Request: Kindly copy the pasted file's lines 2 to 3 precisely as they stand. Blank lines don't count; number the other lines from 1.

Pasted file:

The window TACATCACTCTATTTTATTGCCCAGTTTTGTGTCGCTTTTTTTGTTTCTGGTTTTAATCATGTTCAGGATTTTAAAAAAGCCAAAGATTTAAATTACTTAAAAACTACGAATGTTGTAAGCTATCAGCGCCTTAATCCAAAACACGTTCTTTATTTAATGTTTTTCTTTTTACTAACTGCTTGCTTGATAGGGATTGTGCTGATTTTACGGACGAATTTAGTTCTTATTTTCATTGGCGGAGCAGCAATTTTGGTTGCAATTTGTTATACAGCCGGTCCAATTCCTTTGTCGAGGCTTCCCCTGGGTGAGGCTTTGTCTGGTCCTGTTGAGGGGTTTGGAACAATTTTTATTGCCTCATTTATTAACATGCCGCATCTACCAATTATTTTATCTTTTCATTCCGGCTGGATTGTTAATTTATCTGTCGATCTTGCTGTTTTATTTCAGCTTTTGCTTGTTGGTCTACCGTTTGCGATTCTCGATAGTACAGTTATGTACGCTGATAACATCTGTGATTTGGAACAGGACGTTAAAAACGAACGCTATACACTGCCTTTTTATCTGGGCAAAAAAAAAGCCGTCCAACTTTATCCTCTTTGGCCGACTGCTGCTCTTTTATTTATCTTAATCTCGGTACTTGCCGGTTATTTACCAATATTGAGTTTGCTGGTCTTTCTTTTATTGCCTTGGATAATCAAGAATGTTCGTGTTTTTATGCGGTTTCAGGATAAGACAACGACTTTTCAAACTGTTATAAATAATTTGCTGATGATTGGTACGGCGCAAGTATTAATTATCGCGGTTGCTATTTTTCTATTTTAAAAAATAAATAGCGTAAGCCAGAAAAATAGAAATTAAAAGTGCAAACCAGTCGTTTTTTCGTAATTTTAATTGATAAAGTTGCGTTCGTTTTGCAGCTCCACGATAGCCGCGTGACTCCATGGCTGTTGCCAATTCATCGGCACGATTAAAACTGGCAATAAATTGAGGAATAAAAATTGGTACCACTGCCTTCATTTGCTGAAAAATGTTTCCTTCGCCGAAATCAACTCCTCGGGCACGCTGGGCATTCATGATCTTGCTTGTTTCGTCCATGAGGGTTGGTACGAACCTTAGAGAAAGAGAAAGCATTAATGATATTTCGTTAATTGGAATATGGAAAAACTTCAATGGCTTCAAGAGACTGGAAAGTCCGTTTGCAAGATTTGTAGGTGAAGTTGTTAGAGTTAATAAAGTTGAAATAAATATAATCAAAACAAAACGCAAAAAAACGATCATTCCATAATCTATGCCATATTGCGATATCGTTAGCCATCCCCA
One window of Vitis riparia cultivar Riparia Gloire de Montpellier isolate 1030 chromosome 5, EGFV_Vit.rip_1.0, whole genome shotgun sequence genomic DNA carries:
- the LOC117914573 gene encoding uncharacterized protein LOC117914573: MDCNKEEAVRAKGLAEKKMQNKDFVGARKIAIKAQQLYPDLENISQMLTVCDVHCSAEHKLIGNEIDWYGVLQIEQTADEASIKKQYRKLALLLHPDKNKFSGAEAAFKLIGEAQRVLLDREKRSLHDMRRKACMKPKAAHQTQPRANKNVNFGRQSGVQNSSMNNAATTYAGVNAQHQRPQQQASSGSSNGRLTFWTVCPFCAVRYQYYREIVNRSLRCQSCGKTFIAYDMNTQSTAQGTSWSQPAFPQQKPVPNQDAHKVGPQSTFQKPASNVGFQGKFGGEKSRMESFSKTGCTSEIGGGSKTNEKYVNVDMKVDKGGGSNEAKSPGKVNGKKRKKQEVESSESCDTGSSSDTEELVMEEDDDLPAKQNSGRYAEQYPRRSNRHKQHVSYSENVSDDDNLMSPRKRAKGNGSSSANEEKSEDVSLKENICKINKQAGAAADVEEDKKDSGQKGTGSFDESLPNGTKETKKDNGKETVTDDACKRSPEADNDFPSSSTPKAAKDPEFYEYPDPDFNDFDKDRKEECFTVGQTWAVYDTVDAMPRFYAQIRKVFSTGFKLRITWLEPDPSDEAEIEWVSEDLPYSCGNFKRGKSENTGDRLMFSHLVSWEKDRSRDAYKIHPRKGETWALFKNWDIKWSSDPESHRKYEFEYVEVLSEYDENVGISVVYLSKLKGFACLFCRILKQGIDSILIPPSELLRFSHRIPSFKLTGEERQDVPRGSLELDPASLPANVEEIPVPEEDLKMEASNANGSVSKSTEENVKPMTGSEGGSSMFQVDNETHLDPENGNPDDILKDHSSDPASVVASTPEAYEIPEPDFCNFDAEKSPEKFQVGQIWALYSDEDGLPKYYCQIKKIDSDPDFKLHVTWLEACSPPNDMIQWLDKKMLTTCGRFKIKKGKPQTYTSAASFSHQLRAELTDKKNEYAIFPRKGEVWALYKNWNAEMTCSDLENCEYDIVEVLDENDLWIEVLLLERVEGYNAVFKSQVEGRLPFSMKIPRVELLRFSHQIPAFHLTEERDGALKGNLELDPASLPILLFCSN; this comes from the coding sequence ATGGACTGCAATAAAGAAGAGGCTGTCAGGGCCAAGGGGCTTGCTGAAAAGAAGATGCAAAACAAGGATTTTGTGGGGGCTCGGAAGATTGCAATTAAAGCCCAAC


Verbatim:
One window of Vitis riparia cultivar Riparia Gloire de Montpellier isolate 1030 chromosome 5, EGFV_Vit.rip_1.0, whole genome shotgun sequence genomic DNA carries:
- the LOC117914573 gene encoding uncharacterized protein LOC117914573: MDCNKEEAVRAKGLAEKKMQNKDFVGARKIAIKAQQLYPDLENISQMLTVCDVHCSAEHKLIGNEIDWYGVLQIEQTADEASIKKQYRKLALLLHPDKNKFSGAEAAFKLIGEAQRVLLDREKRSLHDMRRKACMKPKAAHQTQPRANKNVNFGRQSGVQNSSMNNAATTYAGVNAQHQRPQQQASSGSSNGRLTFWTVCPFCAVRYQYYREIVNRSLRCQSCGKTFIAYDMNTQSTAQGTSWSQPAFPQQKPVPNQDAHKVGPQSTFQKPASNVGFQGKFGGEKSRMESFSKTGCTSEIGGGSKTNEKYVNVDMKVDKGGGSNEAKSPGKVNGKKRKKQEVESSESCDTGSSSDTEELVMEEDDDLPAKQNSGRYAEQYPRRSNRHKQHVSYSENVSDDDNLMSPRKRAKGNGSSSANEEKSEDVSLKENICKINKQAGAAADVEEDKKDSGQKGTGSFDESLPNGTKETKKDNGKETVTDDACKRSPEADNDFPSSSTPKAAKDPEFYEYPDPDFNDFDKDRKEECFTVGQTWAVYDTVDAMPRFYAQIRKVFSTGFKLRITWLEPDPSDEAEIEWVSEDLPYSCGNFKRGKSENTGDRLMFSHLVSWEKDRSRDAYKIHPRKGETWALFKNWDIKWSSDPESHRKYEFEYVEVLSEYDENVGISVVYLSKLKGFACLFCRILKQGIDSILIPPSELLRFSHRIPSFKLTGEERQDVPRGSLELDPASLPANVEEIPVPEEDLKMEASNANGSVSKSTEENVKPMTGSEGGSSMFQVDNETHLDPENGNPDDILKDHSSDPASVVASTPEAYEIPEPDFCNFDAEKSPEKFQVGQIWALYSDEDGLPKYYCQIKKIDSDPDFKLHVTWLEACSPPNDMIQWLDKKMLTTCGRFKIKKGKPQTYTSAASFSHQLRAELTDKKNEYAIFPRKGEVWALYKNWNAEMTCSDLENCEYDIVEVLDENDLWIEVLLLERVEGYNAVFKSQVEGRLPFSMKIPRVELLRFSHQIPAFHLTEERDGALKGNLELDPASLPILLFCSN; this comes from the coding sequence ATGGACTGCAATAAAGAAGAGGCTGTCAGGGCCAAGGGGCTTGCTGAAAAGAAGATGCAAAACAAGGATTTTGTGGGGGCTCGGAAGATTGCAATTAAAGCCCAAC